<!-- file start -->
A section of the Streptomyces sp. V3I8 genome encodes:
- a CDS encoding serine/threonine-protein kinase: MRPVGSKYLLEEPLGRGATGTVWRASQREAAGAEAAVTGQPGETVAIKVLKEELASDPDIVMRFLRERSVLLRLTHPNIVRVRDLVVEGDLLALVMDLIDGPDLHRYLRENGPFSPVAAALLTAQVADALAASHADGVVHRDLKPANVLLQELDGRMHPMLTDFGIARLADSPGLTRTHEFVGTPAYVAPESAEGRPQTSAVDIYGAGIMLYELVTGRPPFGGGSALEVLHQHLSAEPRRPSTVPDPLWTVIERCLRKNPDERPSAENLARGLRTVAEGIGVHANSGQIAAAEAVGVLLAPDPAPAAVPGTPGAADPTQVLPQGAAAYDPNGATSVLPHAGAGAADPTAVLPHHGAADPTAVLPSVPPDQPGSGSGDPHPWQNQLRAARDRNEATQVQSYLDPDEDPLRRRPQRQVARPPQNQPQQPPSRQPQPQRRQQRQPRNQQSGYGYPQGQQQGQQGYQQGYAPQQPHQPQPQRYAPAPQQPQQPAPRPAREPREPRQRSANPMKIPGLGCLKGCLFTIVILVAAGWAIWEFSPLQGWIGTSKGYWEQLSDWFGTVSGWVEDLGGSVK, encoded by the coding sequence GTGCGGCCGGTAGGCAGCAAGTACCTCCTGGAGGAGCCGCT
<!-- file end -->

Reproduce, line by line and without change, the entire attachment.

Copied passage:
A section of the Streptomyces sp. V3I8 genome encodes:
- a CDS encoding serine/threonine-protein kinase: MRPVGSKYLLEEPLGRGATGTVWRASQREAAGAEAAVTGQPGETVAIKVLKEELASDPDIVMRFLRERSVLLRLTHPNIVRVRDLVVEGDLLALVMDLIDGPDLHRYLRENGPFSPVAAALLTAQVADALAASHADGVVHRDLKPANVLLQELDGRMHPMLTDFGIARLADSPGLTRTHEFVGTPAYVAPESAEGRPQTSAVDIYGAGIMLYELVTGRPPFGGGSALEVLHQHLSAEPRRPSTVPDPLWTVIERCLRKNPDERPSAENLARGLRTVAEGIGVHANSGQIAAAEAVGVLLAPDPAPAAVPGTPGAADPTQVLPQGAAAYDPNGATSVLPHAGAGAADPTAVLPHHGAADPTAVLPSVPPDQPGSGSGDPHPWQNQLRAARDRNEATQVQSYLDPDEDPLRRRPQRQVARPPQNQPQQPPSRQPQPQRRQQRQPRNQQSGYGYPQGQQQGQQGYQQGYAPQQPHQPQPQRYAPAPQQPQQPAPRPAREPREPRQRSANPMKIPGLGCLKGCLFTIVILVAAGWAIWEFSPLQGWIGTSKGYWEQLSDWFGTVSGWVEDLGGSVK, encoded by the coding sequence GTGCGGCCGGTAGGCAGCAAGTACCTCCTGGAGGAGCCGCT